Feinstein has fought for more criminal investigations into unauthorized disclosures and suggested NSA whistleblower Edward Snowden committed “treason.” She wrote, “As the former Director of the Central Intelligence Agency and a senior commanding officer of the US Army, he understands the importance of protecting classified information. This past experience makes him regret even more deeply his conduct in this matter.”

McRaven said during the Aspen Security Forum in 2012:

…[W]e’re never happy when leaks occur, obviously. I mean, we go to great lengths to protect our national security. Very great lengths to protect our sources and methods. So all of that, we guard very carefully. Unfortunately, not everybody guards that very carefully.

And I think what you’ve seen is the secretary and the president and Capitol Hill are taking these leaks very, very seriously, as they should, and we need to do the best we can to clamp down on it. Because sooner or later, it is going to cost people their lives, or it’s going to cost us our national security.

However, there was apparently no need to clamp down on Petraeus because, as McRaven put it, “Few, if any Generals I know, and I know a lot of them, gave as much, did as much or accomplished as much as Dave Petraeus.” (more…)

Obama Administration Expanded Warrantless Surveillance to Target ‘Malicious Cyber Activity’

Defense Department Photo

Documents from NSA whistleblower Edward Snowden show warrantless surveillance was expanded by President Barack Obama’s administration to target “malicious cyber activity.”

After Congress legalized the warrantless wiretapping with the FISA Amendments Act in 2008, non-US citizens could be targeted abroad. The administration developed a new policy for cybersecurity and took steps that would make the difference between a spy and criminal nearly non-existent.

According to a report from the New York Times and ProPublica, the White House National Security Council decided in May 2009 that “reliance on legal authorities that make theoretical distinctions between armed attacks, terrorism and criminal activity may prove impractical.”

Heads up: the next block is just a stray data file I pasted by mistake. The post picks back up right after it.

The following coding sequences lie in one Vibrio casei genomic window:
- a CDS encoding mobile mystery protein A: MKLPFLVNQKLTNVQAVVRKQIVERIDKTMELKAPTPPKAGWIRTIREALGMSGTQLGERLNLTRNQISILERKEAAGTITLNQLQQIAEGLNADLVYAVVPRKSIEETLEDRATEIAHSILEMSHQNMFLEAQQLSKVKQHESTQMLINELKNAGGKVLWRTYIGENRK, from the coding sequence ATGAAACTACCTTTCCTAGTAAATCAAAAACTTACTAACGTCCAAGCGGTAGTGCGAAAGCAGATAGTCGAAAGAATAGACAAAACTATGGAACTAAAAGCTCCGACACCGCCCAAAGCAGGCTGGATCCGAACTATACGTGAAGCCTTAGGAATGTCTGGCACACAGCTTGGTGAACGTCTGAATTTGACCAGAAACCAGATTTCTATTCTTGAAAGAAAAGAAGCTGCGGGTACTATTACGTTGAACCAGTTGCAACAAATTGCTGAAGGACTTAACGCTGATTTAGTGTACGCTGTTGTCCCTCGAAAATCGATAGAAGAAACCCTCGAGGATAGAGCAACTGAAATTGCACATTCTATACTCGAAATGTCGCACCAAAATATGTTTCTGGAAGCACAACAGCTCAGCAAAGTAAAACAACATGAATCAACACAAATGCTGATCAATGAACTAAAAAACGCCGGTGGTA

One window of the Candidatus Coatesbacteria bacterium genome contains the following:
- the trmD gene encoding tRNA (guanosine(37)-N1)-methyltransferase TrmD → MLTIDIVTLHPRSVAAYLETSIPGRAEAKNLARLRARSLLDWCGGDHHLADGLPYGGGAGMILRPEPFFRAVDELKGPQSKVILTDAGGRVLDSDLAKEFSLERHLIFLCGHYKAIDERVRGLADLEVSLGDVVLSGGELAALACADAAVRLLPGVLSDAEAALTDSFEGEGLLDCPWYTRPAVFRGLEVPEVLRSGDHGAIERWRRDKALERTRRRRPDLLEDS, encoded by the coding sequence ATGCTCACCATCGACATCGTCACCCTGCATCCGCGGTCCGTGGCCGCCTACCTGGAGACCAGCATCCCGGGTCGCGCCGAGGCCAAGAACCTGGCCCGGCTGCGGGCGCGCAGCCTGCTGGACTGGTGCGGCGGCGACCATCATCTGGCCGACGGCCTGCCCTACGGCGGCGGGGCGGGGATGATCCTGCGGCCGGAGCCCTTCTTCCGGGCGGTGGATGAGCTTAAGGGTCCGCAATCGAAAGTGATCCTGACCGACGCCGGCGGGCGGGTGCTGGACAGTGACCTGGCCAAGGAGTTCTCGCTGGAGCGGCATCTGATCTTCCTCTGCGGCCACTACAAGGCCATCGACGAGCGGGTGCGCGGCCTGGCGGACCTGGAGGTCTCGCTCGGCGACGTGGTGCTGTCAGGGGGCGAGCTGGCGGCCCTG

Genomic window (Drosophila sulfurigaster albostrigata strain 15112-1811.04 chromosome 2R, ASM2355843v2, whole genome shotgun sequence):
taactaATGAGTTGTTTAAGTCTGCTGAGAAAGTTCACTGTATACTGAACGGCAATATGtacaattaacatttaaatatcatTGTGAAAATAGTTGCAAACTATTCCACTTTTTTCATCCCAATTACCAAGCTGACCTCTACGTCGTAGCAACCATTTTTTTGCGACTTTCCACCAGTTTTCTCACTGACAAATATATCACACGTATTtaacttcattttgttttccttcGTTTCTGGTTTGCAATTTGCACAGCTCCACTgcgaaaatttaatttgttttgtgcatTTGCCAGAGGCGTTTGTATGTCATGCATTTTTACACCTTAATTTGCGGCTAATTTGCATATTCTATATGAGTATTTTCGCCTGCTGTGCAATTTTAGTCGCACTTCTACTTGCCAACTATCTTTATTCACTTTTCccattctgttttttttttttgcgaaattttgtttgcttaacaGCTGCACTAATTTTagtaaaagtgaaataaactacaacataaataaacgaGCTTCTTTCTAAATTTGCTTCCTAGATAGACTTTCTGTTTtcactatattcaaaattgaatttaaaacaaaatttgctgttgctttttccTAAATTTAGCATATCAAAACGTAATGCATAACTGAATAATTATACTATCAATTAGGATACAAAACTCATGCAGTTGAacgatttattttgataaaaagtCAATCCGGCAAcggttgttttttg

The NSA proposed that the government use the warrantless surveillance program for cybersecurity about the same time.

In May and July 2012, the Justice Department signed off on searches of “cybersignatures” and Internet addresses. The approval was tied to previously granted authority to spy on foreign governments obtained from the Foreign Intelligence Surveillance Court. However, the NSA soon grew frustrated with the limits this imposed on them.

“That limit meant the NSA had to have some evidence for believing that the hackers were working for a specific foreign power,” the report indicates. “That rule, the NSA soon complained, left a ‘huge collection gap against cyberthreats to the nation’ because it is often hard to know exactly who is behind an intrusion, according to an agency newsletter. Different computer intruders can use the same piece of malware, take steps to hide their location or pretend to be someone else.”

Before the year was over, the NSA pressed the secret surveillance court for permission to use the warrantless wiretapping program for “cybersecurity purposes.”

As this happened, the FBI’s authority to target Internet data and use it for its criminal and “national security” investigations expanded.

…[T]he FBI in 2011 had obtained a new kind of wiretap order from the secret surveillance court for cybersecurity investigations, permitting it to target Internet data flowing to or from specific Internet addresses linked to certain governments.